Fiction Friction

We have just ‘celebrated’ ANZAC day, and I did a lot of thinking and reflecting. I had mixed feelings all day, wondering about the meaning we have made, should make, or unmake from history. To challenge anything other than the media produced reverence is cultural blasphemy, as Australian sports presenter Scott McIntyre did and was promptly fired. A part of me understands this from the tightly woven narratives around sport and war. That aside, what frightens me more are the parallels with the themes George Orwell wrote about in 1984.

Orwells 1984 has been studied by many but few like to consider the realities of such a world, let alone that it might already be upon us. Dystopian worlds have become romanticised in teen literature and movies to a point where the harsh edges of power have been reworked into love, adventure and survival themes which are far easier to sell. So I want to take you through some of my favourite quotes because the date will come and go but what will we remember as 1915 and ‘1984’ mark real and imagined horror.

1: ‘Ignorance is strength’ – one of the 3 slogans, but my favourite because it allow for the other two to be made possible by ensuring people believe that ‘war is peace’ and ‘freedom is slavery’.

2: “He who controls the past controls the future. He who controls the present controls the past.” – History is a selective lens that focuses attention on certain details while overlooking or blocking out others. It means we continually see a chosen perspective – one that serves particular interests. It is why I am very interested in agnotology as a field of inquiry (funny how it always comes up underlined for spell checking – clearly a word that needs more promoting…unless the ministry of truth get hold of it).

3: “Power is in tearing human minds to pieces and putting them together again in new shapes of your own choosing.” – I see this happening through the media propaganda machine and the use of fear.

4: “So long as they (the Proles) continued to work and breed, their other activities were without importance….Heavy physical work, the care of home and children, petty quarrels with neighbors, films, football, beer and above all, gambling filled up the horizon of their minds. To keep them in control was not difficult.” – So let me check what is on the news and tv…sport, sport, weather, sport, game shows, reality tv…looking quite accurate George.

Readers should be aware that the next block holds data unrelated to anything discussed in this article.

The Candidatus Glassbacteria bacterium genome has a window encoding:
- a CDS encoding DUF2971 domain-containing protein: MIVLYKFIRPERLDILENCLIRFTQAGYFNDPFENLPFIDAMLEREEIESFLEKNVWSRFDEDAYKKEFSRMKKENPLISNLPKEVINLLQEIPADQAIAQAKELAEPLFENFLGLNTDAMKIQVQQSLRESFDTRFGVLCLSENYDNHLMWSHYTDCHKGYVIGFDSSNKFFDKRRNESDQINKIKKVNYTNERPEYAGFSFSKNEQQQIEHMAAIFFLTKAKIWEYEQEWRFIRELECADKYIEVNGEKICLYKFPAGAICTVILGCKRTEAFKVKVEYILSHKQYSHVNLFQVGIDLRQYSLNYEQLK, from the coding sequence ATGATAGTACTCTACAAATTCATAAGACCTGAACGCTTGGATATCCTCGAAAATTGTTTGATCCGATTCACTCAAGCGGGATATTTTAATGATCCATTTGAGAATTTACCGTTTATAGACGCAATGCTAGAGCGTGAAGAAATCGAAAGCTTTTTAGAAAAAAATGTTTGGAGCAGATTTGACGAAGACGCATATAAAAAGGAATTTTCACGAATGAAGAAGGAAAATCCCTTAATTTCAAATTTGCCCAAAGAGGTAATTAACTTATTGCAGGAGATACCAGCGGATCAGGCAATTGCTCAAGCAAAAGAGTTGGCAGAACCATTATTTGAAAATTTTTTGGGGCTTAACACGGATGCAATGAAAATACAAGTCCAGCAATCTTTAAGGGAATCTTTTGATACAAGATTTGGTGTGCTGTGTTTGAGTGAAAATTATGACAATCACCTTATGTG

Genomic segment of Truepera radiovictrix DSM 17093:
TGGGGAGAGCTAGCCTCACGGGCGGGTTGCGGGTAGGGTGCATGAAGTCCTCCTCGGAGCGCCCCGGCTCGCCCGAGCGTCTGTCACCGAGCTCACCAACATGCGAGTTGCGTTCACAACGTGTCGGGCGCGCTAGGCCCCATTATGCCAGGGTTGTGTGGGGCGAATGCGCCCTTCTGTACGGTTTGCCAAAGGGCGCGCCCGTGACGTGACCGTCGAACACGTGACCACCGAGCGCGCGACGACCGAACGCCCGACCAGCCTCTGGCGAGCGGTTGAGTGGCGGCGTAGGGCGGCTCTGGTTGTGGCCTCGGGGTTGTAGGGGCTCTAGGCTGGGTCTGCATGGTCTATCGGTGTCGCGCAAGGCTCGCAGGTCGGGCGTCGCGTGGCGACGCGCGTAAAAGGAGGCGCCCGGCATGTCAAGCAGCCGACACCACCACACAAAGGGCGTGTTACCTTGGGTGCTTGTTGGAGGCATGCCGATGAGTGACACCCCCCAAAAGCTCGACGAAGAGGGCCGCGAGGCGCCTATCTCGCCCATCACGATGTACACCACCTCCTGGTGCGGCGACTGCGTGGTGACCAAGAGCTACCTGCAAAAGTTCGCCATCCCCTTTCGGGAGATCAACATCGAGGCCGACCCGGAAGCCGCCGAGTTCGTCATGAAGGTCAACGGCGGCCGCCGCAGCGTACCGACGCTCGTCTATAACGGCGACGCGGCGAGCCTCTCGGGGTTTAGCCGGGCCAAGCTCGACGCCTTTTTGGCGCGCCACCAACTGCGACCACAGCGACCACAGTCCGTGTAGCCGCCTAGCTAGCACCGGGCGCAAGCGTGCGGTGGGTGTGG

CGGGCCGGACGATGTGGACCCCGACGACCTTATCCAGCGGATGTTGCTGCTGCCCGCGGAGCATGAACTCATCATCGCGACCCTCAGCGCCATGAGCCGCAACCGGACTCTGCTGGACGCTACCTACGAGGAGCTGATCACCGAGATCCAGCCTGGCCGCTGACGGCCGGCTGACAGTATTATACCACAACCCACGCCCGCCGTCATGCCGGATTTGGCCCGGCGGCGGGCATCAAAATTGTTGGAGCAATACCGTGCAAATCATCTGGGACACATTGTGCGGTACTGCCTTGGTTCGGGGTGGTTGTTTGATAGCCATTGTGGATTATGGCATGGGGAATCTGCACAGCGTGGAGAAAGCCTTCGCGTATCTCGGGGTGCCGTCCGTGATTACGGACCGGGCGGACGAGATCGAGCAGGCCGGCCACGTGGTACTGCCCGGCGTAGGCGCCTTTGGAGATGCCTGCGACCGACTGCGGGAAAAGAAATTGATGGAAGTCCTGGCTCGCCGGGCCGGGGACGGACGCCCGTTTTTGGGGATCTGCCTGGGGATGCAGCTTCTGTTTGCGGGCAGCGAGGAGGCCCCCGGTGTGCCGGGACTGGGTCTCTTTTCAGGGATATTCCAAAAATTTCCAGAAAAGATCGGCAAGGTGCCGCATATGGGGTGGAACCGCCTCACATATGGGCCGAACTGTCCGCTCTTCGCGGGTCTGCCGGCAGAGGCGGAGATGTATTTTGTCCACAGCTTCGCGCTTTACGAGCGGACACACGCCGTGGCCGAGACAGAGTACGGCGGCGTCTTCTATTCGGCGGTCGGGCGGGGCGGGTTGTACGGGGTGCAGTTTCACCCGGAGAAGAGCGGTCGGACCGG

5: “Until they became conscious they will never rebel, and until after they have rebelled they cannot become conscious.” – I see flickers of consciousness at times but I also see it being extinguished. Consciousness without action maintains the status quo. Rebelling need not look like public protest, it can be a quiet internal realisation.

6: “Orthodoxy means not thinking–not needing to think. Orthodoxy is unconsciousness.” – I think we have a form of secular fundamentalism setting in. With forms of cultural doctrine that are unquestionable, and evangelical public figures use fear and suspicion to cast shame on those who do not agree with the prescribed truth. Persecution is swift and exile follows – again, say the wrong thing on twitter and you are a gonner. The thought police will get you.

7: “The choice for mankind lies between freedom and happiness and for the great bulk of mankind, happiness is better.” – Yes ignorance is bliss after all. The problem at the moment is no-one is quite sure what freedom is. We have set the bar so low, that any meeting of basic needs is now seen as a luxury. If we are outraged and horrified, saddened or affected by event’s – its only until the bachelor comes on, or the rugby starts.

Others have spoken on similar themes and a healthy mature society should be able to ask questions and revisit what we believe to be ‘true’. Being right is not the same as truth. One suggests a single event the other provides for alternative viewpoints and information to be considered.

Lest we forget what we have chosen to remember.

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